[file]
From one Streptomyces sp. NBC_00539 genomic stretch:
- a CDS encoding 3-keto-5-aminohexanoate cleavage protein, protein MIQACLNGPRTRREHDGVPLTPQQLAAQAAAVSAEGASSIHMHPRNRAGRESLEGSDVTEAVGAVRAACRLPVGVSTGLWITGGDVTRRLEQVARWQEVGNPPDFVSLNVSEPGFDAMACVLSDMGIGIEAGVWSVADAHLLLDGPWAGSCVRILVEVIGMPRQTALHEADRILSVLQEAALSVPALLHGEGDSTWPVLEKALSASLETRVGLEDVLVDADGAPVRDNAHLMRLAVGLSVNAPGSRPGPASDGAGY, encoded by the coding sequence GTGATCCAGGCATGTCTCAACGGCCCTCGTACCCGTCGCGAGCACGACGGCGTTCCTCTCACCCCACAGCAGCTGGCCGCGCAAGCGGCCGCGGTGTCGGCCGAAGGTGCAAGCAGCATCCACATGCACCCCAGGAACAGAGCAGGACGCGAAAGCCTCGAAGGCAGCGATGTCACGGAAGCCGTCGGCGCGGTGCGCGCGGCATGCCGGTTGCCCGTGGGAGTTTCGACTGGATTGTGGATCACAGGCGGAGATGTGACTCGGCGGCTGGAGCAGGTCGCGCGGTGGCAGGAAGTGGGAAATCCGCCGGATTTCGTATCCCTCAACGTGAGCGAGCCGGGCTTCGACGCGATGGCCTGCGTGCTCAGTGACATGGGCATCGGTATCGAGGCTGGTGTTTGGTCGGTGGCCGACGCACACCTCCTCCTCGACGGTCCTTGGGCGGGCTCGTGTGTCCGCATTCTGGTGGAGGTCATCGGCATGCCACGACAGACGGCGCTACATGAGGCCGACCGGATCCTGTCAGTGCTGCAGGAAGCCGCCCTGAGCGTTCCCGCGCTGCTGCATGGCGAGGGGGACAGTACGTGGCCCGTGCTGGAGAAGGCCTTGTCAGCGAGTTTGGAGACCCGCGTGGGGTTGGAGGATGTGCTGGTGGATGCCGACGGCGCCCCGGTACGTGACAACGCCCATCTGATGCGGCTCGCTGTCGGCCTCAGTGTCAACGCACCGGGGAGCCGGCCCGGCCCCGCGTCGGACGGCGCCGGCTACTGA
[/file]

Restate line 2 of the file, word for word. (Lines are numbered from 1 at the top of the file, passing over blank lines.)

- a CDS encoding 3-keto-5-aminohexanoate cleavage protein, protein MIQACLNGPRTRREHDGVPLTPQQLAAQAAAVSAEGASSIHMHPRNRAGRESLEGSDVTEAVGAVRAACRLPVGVSTGLWITGGDVTRRLEQVARWQEVGNPPDFVSLNVSEPGFDAMACVLSDMGIGIEAGVWSVADAHLLLDGPWAGSCVRILVEVIGMPRQTALHEADRILSVLQEAALSVPALLHGEGDSTWPVLEKALSASLETRVGLEDVLVDADGAPVRDNAHLMRLAVGLSVNAPGSRPGPASDGAGY, encoded by the coding sequence GTGATCCAGGCATGTCTCAACGGCCCTCGTACCCGTCGCGAGCACGACGGCGTTCCTCTCACCCCACAGCAGCTGGCCGCGCAAGCGGCCGCGGTGTCGGCCGAAGGTGCAAGCAGCATCCACATGCACCCCAGGAACAGAGCAGGACGCGAAAGCCTCGAAGGCAGCGATGTCACGGAAGCCGTCGGCGCGGTGCGCGCGGCATGCCGGTTGCCCGTGGGAGTTTCGACTGGATTGTGGATCACAGGCGGAGATGTGACTCGGCGGCTGGAGCAGGTCGCGCGGTGGCAGGAAGTGGGAAATCCGCCGGATTTCGTATCCCTCAACGTGAGCGAGCCGGGCTTCGACGCGATGGCCTGCGTGCTCAGTGACATGGGCATCGGTATCGAGGCTGGTGTTTGGTCGGTGGCCGACGCACACCTCCTCCTCGACGGTCCTTGGGCGGGCTCGTGTGTCCGCATTCTGGTGGAGGTCATCGGCATGCCACGACAGACGGCGCTACATGAGGCCGACCGGATCCTGTCAGTGCTGCAGGAAGCCGCCCTGAGCGTTCCCGCGCTGCTGCATGGCGAGGGGGACAGTACGTGGCCCGTGCTGGAGAAGGCCTTGTCAGCGAGTTTGGAGACCCGCGTGGGGTTGGAGGATGTGCTGGTGGATGCCGACGGCGCCCCGGTACGTGACAACGCCCATCTGATGCGGCTCGCTGTCGGCCTCAGTGTCAACGCACCGGGGAGCCGGCCCGGCCCCGCGTCGGACGGCGCCGGCTACTGA